ST. George — Recently, I traveled to St. George to watch the Ironman 70.3. All five of my brothers ranging in age from 31 to 48 were competitors. My second oldest brother, Eric has dreamed and pushed for this to happen for years.
Eric, completed his first full Ironman a couple of years ago with the assistance of my middle brother Jon. Jon is a fierce competitor and fits the mold of Ironman completely.
The other three brothers had little interest in ever doing an Ironman or anything close to it and it took much convincing on Eric’s end, but eventually and somewhat reluctantly they each gave in.
As the oldest and the least in shape, we all knew this would be the hardest for Bob.
Various members of our extended family had come in support of the boys. We watched anxiously at different points along the route for each of the brothers to pass. As we expected, Jon was the first one we spotted. He stopped on his bike briefly to chat with us. He said that he felt great. Jeff was next. We cheered loudly as he gave a wave and biked on. My Dad was further down the road and let us know that Jordan had passed and was doing great.
With each sighting of the boys, our relief grew that each was OK, yet still we waited for Eric and Bob. Over an hour passed and finally Bob rode by with Eric right behind him. Eric spotted us, sat back on his bike and pointed proudly at Bob with a huge grin at which point Bob yelled, “I own this!”
We screamed and cheered louder than we had before. We continued to watch and cheer as we saw each of the brothers pass along the route; first with the swim, then with the bike ride and finally as they ran straight up a mountain at the start of the running leg of the race — the last and hardest obstacle for each of them to conquer.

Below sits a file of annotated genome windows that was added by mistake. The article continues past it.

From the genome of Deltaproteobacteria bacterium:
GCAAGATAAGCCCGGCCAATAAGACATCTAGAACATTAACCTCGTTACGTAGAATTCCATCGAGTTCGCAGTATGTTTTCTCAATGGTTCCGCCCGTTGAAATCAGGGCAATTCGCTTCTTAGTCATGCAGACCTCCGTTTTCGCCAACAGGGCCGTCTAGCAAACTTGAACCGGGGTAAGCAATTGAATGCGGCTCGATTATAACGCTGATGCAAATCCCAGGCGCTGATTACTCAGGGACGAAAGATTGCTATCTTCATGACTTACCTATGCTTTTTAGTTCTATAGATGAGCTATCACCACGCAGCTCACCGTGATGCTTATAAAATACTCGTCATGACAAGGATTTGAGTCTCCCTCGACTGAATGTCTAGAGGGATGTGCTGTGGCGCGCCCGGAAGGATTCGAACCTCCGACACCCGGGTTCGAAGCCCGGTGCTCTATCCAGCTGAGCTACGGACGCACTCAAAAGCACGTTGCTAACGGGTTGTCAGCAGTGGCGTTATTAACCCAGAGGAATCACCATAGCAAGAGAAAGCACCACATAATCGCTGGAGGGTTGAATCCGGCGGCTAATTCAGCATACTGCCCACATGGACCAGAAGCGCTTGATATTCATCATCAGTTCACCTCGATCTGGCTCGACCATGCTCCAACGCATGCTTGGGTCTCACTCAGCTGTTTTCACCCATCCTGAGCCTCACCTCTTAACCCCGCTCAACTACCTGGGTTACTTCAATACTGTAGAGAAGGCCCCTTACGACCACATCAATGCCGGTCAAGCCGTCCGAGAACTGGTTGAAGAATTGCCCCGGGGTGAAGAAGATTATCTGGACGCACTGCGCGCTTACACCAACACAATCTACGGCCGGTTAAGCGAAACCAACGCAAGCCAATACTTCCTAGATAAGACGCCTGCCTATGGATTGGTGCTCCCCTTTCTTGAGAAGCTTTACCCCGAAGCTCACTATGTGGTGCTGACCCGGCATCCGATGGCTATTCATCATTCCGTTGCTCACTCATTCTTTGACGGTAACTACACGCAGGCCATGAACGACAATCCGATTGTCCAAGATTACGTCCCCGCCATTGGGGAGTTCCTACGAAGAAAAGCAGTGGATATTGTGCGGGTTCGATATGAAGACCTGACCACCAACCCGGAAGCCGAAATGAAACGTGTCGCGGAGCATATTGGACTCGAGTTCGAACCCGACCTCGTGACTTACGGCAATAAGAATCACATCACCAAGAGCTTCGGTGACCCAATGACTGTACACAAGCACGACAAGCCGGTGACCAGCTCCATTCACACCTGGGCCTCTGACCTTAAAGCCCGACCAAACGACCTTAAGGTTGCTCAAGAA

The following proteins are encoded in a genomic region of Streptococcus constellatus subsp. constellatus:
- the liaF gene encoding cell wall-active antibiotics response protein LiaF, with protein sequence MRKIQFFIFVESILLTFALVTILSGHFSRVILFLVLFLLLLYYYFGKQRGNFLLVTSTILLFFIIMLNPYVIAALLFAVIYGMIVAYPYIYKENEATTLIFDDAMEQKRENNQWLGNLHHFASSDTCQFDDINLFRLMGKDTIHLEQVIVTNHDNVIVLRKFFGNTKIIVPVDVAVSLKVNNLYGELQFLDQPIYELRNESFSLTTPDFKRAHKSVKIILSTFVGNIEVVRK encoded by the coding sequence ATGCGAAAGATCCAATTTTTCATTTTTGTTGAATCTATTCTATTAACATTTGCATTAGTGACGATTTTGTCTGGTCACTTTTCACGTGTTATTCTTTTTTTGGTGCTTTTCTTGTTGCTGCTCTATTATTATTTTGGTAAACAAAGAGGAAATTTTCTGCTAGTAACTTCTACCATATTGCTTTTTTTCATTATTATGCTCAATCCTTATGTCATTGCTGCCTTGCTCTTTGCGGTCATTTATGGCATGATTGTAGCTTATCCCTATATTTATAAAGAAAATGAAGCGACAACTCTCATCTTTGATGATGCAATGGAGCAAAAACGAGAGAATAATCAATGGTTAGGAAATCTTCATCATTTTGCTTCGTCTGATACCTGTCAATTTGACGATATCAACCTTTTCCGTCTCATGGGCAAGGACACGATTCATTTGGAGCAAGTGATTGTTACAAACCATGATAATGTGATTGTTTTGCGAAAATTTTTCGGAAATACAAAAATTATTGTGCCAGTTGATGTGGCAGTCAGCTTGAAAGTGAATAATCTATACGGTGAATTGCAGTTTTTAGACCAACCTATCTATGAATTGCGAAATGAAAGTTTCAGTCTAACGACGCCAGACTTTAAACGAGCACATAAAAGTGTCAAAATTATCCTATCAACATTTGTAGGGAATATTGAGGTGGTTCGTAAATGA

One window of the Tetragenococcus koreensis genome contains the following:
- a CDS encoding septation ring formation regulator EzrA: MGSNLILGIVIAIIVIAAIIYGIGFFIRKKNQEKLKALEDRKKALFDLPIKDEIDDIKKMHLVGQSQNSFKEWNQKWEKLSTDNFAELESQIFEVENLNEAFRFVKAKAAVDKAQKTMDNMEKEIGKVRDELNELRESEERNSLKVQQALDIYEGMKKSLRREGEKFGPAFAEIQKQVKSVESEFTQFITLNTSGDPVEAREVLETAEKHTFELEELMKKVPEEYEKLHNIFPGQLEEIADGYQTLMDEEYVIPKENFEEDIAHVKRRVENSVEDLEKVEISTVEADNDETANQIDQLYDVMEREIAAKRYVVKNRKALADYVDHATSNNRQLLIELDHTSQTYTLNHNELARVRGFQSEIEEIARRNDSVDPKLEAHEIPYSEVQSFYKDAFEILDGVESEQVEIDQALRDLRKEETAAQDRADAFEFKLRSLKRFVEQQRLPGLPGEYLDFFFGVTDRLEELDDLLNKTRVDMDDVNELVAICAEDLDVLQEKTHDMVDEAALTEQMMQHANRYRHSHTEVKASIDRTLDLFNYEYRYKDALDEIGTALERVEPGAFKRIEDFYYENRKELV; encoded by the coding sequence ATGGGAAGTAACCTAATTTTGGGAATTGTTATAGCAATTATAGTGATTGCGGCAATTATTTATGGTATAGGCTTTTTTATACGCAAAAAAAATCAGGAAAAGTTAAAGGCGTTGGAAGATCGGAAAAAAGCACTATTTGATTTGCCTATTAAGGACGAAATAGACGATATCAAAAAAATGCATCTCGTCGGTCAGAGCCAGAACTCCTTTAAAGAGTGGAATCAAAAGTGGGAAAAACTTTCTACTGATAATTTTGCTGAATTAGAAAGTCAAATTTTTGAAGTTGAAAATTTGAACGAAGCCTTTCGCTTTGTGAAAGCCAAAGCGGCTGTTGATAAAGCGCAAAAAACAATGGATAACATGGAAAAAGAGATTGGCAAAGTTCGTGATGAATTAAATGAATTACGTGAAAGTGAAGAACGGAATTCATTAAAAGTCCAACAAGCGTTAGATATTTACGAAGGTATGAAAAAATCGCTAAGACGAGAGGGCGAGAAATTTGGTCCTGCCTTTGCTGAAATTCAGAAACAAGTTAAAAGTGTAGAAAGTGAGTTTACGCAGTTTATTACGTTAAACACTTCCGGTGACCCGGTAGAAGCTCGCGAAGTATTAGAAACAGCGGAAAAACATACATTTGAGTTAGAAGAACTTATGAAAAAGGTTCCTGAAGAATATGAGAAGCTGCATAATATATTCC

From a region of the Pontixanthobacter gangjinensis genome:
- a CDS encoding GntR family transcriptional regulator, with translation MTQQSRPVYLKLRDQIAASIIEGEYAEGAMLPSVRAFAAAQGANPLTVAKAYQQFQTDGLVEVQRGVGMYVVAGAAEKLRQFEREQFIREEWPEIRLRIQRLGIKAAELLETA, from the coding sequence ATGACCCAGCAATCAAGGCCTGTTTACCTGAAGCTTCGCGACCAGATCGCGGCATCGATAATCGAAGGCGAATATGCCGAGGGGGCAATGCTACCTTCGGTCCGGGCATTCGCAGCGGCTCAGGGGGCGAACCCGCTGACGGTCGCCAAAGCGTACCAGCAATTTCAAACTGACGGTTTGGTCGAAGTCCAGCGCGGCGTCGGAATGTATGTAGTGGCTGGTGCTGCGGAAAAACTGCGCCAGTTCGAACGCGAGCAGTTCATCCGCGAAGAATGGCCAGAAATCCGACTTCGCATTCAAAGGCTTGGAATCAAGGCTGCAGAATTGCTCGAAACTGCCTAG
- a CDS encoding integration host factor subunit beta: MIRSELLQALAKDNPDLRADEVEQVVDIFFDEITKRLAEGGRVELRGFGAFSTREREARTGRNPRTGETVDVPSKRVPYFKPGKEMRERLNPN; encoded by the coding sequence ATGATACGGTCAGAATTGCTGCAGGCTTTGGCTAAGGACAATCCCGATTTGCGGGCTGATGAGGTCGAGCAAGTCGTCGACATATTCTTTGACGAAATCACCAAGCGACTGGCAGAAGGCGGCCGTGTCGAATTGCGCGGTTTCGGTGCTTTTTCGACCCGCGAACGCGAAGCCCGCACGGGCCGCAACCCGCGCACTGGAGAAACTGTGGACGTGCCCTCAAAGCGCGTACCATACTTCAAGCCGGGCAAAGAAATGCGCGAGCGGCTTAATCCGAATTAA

As the sun rose and the hours passed Jon, Jeff and Jordan finally crossed the finish line hands linked and held high over their head at 1:41 pm. The announcer said each of their names and then added, "The Rose brothers."
Our elation was short lived, however, as still we worried about Eric and Bob. They had slowed down significantly for Bob’s benefit. The cut off time was 4:33 p.m. Our hearts dropped when we saw that their projected time on the Internet tracker was 4:40 p.m. If Bob and Eric didn’t cross the line at 4:33, they would not medal.
Every one of us knew Eric would not leave Bob’s side, but Bob would push himself to the maximum, mentally and physically to finish. This would be especially monumental for him. Along with us, his wife and kids waited with unwavering encouragement and emotion as the hours continued to pass and we knew they were still out there struggling in the intense heat.
Bob’s daughter, Rachel could take it no longer and she began to run up the course in search of her Dad. Bob had just begged Eric to give him one minute to rest. When Rachel found him, Eric looked straight at Bob as he pushed him forward, “Don’t you dare disappoint your daughter. We do not have a minute. Go."
Bob continued on.
Emotions ran high as we watched two brothers coming slowly down the road. One, just trying to make it to the end, the other pushing him on just as he had done for 8 straight hours — 3 hours longer than it would have taken him to finish on his own.
As Eric and Bob inched closer to the chute, the other three brothers, who had previously finished, joined them. This time all five brothers linked arms and crossed the finish line together at 4:29:32 with the words, “Roses never quit” printed on their jerseys.
Each of my brothers have overcome obstacles; a traumatic brain injury from a bike accident, not being able to have children, addiction, financial loss and more. When each had gone through their individual trials, the other four were there to say words of encouragement, walk by their side and lend aide, but mostly to push them to keep going when all they wanted to do was quit.
Kate Rose Lee is a Utah native, mother of three and author. You can read more of her writing as well as her books at www.momentsofchunder.blogspot.com Contact her at firstname.lastname@example.org